Is Spectrum Shifting the Playing Field for the Weather Enterprise? Spectrum Considerations for Weather Satellite End Users

When: Tuesday, October 1, 2019

Time: 12:15 PM - 1:15 PM

Where: 2019 Joint Satellite Conference; Westin Boston Waterfront - Marina Ballroom III & IV

Many earth scientists unknowingly use special allocations of spectrum that are reserved for the collection and transmission of hydrometeorological data, particularly involving weather satellites. These allocations, for example, provide rebroadcasts of geostationary weather satellite imagery, transmit National Oceanic and Atmospheric Administration (NOAA) data to academic and industry partners, and enable passive microwave sensing of weather systems over the ocean. Data received through these allocations are paramount to achieving the best possible timeliness and quality of weather forecasts and warnings. Satellite observations of Earth’s atmosphere are a major contributor to weather and climate research, and improve the predictions from numerical weather prediction models.

However, the spectrum allocations for meteorological observations and earth exploration is potentially becoming threatened from proposals to deploy 5G and other advanced networks in adjacent bands, introducing risk and uncertainty for longstanding remote sensing applications. Because scientists and other users of weather data do not typically follow the complex and technical government spectrum proceedings, there is limited advocacy from those who could be impacted most and could best convey the true value of certain spectrum allocations for science.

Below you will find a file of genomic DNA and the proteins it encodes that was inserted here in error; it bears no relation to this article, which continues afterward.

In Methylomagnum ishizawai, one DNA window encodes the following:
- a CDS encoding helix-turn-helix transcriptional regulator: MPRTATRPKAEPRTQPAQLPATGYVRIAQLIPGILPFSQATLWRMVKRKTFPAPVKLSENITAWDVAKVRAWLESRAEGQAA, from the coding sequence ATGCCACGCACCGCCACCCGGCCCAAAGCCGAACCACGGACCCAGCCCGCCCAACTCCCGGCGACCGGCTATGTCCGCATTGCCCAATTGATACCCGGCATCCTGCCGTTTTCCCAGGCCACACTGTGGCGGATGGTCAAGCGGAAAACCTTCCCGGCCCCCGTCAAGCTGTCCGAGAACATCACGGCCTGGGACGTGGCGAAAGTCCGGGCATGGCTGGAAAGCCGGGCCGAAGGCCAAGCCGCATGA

In order to illustrate the wide range of potential impacts to weather satellite observations and timely earth science data transmissions, this panel, at the 2019 Joint Satellite Conference, will discuss various spectrum proposals and how they might impact earth science research and users of earth-observing satellite imagery and products. The panel will also explain the regulatory environment and challenges to a brokered discussion on the relative merits of competing needs for spectrum allocations. It will be an opportunity to share information with an international audience of satellite experts across government, academic and private sector audiences. The timing will occur shortly after the close in public comments to the FCC on the NPRM related to GOES real time data access (1675-1680 MHz) and just prior to the start of the World Radio Conference where discussions will include the rules around the global deployment of 5G technologies, including spectrum resources closely adjoining passive remote sensing observations for numerical weather prediction (especially near 23.8 GHz).

For more information, please contact Director of Space Applications Programs, Krystal Wilson.

Last updated on September 3, 2019